Time Synchronization and Communication Network Redundancy for Power Network Automation

UoM administered thesis: Phd

  • Authors:
  • Hao Guo

Abstract

Protection and Control (P&C) devices requiring accurate timing within a power transmission substation are commonly synchronized by distributed Global Positioning System (GPS) receivers. However, utilities now request a timing system that is less dependent on the direct use of distributed GPS receivers, because of the reliability issue of GPS receivers. In addition, to reduce device-to-device cabling and enable interoperability among devices from multiple vendors, utilities are looking to adopt the Ethernet based IEC 61850 protocol suites to complement or replace a conventional hardwired secondary P&C system. The IEEE 1588-2008 synchronization protocol is a network based time synchronization technique which can co-exist with the IEC 61850 applications and deliver sub-microsecond timing accuracy. A number of IEC 61850 applications require seamless communication redundancy, whilst existing technologies used in a substation only recover communications tens of milliseconds after a communication failure. Alternatively, the newly released IEC 62439-3 Parallel Redundancy Protocol (PRP) and High-availability Seamless Redundancy (HSR) can achieve seamless redundancy by transmitting duplicate data packets simultaneously in various networks and this can satisfy the extremely high reliability requirements of transmission substations.Considering the benefits, a unified network integrating IEEE 1588 and IEC 62439 PRP/HSR can be foreseen in future substations, but utilities need confidence in these technologies before real deployment. Hence, it is necessary to conduct comprehensive tests on such a timing system so that better insight into the performance and limitation can be obtained. This thesis first investigates the feasibility to integrate IEEE 1588 and IEC 62439 PRP into a single Ethernet network using a simulation tool and subsequently presents how the hardware testbed is established. Meanwhile, although GPS receivers are commonly used for time synchronization in the power industry, their performance might not be fully investigated before deployment. Hence, this thesis also proposes a procedure to assess the performance in terms of long term stability and transient behaviour of a timing system merely based on GPS receivers and one based on a mixture of GPS receivers and IEEE 1588 devices. Test results indicate whichever system is used, careful design of equipment, proper installation and appropriate engineering are required to satisfy the stringent accuracy requirements for critical automation applications in power system.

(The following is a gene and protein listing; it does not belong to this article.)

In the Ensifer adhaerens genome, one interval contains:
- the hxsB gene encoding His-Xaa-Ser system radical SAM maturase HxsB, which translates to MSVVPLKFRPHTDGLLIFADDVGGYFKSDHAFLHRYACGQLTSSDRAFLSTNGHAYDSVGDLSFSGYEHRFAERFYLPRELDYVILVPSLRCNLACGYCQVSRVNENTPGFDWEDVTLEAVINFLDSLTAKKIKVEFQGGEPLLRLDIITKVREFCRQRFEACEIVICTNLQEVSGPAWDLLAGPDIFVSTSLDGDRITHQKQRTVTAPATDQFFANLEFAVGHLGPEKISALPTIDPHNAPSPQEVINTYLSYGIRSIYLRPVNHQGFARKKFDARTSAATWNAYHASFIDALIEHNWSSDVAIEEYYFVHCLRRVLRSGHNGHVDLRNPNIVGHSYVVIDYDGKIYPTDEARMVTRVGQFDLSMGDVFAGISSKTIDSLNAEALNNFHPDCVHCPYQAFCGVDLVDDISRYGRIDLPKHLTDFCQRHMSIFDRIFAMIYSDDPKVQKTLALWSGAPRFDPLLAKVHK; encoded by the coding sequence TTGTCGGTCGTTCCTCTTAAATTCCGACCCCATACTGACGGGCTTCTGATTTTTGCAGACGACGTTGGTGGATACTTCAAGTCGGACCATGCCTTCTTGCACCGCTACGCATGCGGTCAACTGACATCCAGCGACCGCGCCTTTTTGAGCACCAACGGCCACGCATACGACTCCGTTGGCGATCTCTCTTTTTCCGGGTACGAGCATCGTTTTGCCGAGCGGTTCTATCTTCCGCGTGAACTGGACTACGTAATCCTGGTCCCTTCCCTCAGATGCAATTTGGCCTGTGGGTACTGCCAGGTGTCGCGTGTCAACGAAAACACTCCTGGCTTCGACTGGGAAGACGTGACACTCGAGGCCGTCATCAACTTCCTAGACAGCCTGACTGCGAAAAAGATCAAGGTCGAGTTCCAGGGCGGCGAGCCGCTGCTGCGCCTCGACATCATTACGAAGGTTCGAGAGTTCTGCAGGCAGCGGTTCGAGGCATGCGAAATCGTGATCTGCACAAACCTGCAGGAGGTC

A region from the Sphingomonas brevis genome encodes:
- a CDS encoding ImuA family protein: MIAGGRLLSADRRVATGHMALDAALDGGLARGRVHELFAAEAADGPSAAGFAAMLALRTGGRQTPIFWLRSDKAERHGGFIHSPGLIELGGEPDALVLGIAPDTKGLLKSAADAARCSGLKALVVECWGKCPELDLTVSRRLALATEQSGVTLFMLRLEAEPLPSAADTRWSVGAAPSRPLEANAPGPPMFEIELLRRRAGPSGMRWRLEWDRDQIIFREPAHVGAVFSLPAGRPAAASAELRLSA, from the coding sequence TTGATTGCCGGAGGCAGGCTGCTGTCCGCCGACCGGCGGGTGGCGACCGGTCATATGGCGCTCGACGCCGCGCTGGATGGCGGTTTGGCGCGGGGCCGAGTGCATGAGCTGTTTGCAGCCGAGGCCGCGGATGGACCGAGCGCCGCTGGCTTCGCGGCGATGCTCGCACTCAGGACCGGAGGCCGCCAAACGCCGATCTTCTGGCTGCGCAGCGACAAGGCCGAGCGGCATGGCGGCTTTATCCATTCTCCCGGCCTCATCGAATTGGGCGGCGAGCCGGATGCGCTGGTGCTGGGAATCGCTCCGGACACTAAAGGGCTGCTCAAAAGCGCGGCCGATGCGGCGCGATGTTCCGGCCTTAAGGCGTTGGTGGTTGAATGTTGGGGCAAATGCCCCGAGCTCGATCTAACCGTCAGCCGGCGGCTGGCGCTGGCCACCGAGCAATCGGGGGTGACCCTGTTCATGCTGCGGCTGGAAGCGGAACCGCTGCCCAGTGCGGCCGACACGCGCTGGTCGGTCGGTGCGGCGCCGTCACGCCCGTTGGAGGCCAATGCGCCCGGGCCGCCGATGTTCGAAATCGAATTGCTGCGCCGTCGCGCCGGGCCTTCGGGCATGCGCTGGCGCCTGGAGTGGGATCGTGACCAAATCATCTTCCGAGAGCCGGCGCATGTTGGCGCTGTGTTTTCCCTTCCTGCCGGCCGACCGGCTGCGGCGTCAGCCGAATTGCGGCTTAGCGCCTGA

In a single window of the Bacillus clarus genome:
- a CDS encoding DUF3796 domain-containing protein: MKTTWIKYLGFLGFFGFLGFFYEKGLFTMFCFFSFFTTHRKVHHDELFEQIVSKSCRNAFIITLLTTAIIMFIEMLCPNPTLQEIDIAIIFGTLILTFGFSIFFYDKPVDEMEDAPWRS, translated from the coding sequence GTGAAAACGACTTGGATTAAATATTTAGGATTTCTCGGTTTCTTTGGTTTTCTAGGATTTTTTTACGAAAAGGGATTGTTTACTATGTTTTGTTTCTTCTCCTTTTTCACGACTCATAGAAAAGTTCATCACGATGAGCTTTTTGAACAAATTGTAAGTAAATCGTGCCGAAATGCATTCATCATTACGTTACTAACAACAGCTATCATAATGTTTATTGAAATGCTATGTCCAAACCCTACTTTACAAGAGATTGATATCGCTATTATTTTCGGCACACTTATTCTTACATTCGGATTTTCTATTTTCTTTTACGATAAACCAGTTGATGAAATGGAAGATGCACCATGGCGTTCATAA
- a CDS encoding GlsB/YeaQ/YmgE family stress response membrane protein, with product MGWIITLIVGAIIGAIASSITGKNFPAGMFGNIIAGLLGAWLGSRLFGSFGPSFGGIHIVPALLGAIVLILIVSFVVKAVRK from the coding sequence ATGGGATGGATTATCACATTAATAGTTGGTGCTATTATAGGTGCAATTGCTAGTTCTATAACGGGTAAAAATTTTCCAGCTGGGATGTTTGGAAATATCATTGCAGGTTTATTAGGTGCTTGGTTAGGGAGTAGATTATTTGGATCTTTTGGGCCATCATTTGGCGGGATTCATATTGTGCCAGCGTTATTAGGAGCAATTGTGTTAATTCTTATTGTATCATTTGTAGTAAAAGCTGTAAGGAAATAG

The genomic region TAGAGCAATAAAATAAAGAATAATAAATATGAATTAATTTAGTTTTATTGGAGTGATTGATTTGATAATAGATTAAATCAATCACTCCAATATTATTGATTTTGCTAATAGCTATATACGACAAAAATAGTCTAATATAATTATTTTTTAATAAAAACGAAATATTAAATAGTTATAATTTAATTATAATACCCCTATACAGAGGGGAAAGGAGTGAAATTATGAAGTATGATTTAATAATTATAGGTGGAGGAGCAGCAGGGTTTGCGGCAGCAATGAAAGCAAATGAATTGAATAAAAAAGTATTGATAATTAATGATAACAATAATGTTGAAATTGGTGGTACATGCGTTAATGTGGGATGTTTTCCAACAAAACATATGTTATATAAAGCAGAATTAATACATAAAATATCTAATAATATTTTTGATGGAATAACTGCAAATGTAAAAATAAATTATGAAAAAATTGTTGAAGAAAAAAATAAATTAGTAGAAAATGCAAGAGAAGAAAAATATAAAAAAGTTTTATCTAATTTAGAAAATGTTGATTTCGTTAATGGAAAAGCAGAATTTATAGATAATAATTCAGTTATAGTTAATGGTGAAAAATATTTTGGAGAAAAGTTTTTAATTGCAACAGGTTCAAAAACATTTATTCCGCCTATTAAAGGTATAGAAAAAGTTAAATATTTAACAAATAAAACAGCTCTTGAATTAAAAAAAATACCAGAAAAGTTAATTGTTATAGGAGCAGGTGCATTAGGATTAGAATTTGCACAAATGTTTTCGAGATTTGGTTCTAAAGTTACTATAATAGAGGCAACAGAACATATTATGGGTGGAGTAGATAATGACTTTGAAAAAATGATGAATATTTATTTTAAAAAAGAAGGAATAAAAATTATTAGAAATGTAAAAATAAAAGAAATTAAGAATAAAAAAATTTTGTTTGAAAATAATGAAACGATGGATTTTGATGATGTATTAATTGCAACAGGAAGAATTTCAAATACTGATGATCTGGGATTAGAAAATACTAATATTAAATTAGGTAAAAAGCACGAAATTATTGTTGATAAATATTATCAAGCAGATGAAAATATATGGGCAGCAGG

Details

Original languageEnglish
Awarding Institution
Supervisors/Advisors
  • Peter Crossley (Supervisor)
  • Haiyu Li (Supervisor)
Award date1 Aug 2017